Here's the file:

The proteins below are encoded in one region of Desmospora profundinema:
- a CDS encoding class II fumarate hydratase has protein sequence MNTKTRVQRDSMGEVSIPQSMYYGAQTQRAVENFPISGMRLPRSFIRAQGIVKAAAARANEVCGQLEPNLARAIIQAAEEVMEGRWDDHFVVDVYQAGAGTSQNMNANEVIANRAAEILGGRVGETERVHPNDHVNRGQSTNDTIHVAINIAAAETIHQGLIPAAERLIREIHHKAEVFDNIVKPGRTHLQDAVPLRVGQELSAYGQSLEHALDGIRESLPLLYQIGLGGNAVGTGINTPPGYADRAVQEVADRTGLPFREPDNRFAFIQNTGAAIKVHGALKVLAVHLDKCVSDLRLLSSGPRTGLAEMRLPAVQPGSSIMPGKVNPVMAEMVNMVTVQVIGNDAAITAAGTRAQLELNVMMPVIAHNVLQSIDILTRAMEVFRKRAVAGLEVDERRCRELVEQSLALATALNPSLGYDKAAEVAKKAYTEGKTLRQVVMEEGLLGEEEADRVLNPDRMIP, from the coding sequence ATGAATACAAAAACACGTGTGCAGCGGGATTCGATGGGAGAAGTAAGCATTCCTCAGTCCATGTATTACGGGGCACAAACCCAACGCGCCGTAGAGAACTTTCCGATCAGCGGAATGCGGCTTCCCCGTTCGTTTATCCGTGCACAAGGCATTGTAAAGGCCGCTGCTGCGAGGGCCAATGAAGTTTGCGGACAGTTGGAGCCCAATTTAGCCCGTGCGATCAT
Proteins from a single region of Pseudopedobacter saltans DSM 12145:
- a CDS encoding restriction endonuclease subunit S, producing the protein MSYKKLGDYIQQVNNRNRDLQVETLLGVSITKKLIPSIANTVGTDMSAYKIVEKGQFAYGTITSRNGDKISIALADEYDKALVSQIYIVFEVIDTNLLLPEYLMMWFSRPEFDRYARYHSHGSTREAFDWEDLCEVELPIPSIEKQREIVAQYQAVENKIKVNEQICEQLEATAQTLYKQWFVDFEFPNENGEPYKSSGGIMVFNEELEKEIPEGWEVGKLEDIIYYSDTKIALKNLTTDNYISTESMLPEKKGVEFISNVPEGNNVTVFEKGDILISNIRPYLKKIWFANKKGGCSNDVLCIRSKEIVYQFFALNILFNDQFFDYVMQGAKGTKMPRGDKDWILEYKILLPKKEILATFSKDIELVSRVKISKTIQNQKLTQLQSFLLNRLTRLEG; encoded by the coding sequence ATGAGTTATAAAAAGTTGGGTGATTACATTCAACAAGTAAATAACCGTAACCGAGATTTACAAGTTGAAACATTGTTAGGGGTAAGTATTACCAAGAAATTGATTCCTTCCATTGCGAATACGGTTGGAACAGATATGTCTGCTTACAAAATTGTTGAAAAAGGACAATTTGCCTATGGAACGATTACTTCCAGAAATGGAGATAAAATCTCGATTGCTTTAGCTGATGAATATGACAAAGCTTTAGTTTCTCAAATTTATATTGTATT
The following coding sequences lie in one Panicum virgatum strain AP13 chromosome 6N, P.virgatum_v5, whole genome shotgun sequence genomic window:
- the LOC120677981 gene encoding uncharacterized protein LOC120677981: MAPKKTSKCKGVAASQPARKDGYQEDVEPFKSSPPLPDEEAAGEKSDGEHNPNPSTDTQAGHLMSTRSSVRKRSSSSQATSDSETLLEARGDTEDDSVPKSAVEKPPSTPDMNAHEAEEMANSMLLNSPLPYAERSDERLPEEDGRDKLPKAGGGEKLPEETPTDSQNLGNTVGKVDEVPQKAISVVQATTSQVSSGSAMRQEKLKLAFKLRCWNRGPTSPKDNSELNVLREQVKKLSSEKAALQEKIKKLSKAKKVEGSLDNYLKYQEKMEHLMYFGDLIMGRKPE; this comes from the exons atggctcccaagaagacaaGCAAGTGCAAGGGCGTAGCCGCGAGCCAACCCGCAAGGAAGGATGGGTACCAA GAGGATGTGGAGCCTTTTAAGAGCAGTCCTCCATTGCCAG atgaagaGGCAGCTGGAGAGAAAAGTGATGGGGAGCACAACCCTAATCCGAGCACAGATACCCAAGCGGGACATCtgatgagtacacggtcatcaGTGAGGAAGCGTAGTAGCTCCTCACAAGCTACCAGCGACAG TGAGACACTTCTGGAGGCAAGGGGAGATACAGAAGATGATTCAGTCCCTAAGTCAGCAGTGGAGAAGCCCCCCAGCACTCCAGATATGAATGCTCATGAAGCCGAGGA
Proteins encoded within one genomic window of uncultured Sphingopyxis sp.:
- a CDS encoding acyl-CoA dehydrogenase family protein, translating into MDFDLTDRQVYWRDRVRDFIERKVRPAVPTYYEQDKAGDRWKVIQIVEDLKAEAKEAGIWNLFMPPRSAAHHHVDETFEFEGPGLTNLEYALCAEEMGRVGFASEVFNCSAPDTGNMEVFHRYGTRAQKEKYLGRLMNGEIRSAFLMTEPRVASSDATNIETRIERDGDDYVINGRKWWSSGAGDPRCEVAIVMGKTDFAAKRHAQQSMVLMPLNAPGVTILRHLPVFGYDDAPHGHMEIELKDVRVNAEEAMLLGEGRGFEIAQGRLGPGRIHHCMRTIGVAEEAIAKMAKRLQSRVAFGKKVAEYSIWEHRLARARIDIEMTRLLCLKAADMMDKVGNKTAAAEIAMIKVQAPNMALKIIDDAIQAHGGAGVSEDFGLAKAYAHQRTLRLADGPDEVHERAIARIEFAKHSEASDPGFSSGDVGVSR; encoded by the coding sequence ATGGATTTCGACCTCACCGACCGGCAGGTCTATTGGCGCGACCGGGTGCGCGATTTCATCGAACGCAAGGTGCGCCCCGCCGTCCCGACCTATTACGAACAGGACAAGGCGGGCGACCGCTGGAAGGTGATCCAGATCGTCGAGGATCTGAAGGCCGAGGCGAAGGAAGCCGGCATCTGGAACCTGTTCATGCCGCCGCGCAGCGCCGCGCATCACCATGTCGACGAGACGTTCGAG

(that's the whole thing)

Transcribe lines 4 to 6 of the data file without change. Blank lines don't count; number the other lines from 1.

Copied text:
- a CDS encoding restriction endonuclease subunit S, producing the protein MSYKKLGDYIQQVNNRNRDLQVETLLGVSITKKLIPSIANTVGTDMSAYKIVEKGQFAYGTITSRNGDKISIALADEYDKALVSQIYIVFEVIDTNLLLPEYLMMWFSRPEFDRYARYHSHGSTREAFDWEDLCEVELPIPSIEKQREIVAQYQAVENKIKVNEQICEQLEATAQTLYKQWFVDFEFPNENGEPYKSSGGIMVFNEELEKEIPEGWEVGKLEDIIYYSDTKIALKNLTTDNYISTESMLPEKKGVEFISNVPEGNNVTVFEKGDILISNIRPYLKKIWFANKKGGCSNDVLCIRSKEIVYQFFALNILFNDQFFDYVMQGAKGTKMPRGDKDWILEYKILLPKKEILATFSKDIELVSRVKISKTIQNQKLTQLQSFLLNRLTRLEG; encoded by the coding sequence ATGAGTTATAAAAAGTTGGGTGATTACATTCAACAAGTAAATAACCGTAACCGAGATTTACAAGTTGAAACATTGTTAGGGGTAAGTATTACCAAGAAATTGATTCCTTCCATTGCGAATACGGTTGGAACAGATATGTCTGCTTACAAAATTGTTGAAAAAGGACAATTTGCCTATGGAACGATTACTTCCAGAAATGGAGATAAAATCTCGATTGCTTTAGCTGATGAATATGACAAAGCTTTAGTTTCTCAAATTTATATTGTATT
The following coding sequences lie in one Panicum virgatum strain AP13 chromosome 6N, P.virgatum_v5, whole genome shotgun sequence genomic window:
- the LOC120677981 gene encoding uncharacterized protein LOC120677981: MAPKKTSKCKGVAASQPARKDGYQEDVEPFKSSPPLPDEEAAGEKSDGEHNPNPSTDTQAGHLMSTRSSVRKRSSSSQATSDSETLLEARGDTEDDSVPKSAVEKPPSTPDMNAHEAEEMANSMLLNSPLPYAERSDERLPEEDGRDKLPKAGGGEKLPEETPTDSQNLGNTVGKVDEVPQKAISVVQATTSQVSSGSAMRQEKLKLAFKLRCWNRGPTSPKDNSELNVLREQVKKLSSEKAALQEKIKKLSKAKKVEGSLDNYLKYQEKMEHLMYFGDLIMGRKPE; this comes from the exons atggctcccaagaagacaaGCAAGTGCAAGGGCGTAGCCGCGAGCCAACCCGCAAGGAAGGATGGGTACCAA GAGGATGTGGAGCCTTTTAAGAGCAGTCCTCCATTGCCAG atgaagaGGCAGCTGGAGAGAAAAGTGATGGGGAGCACAACCCTAATCCGAGCACAGATACCCAAGCGGGACATCtgatgagtacacggtcatcaGTGAGGAAGCGTAGTAGCTCCTCACAAGCTACCAGCGACAG TGAGACACTTCTGGAGGCAAGGGGAGATACAGAAGATGATTCAGTCCCTAAGTCAGCAGTGGAGAAGCCCCCCAGCACTCCAGATATGAATGCTCATGAAGCCGAGGA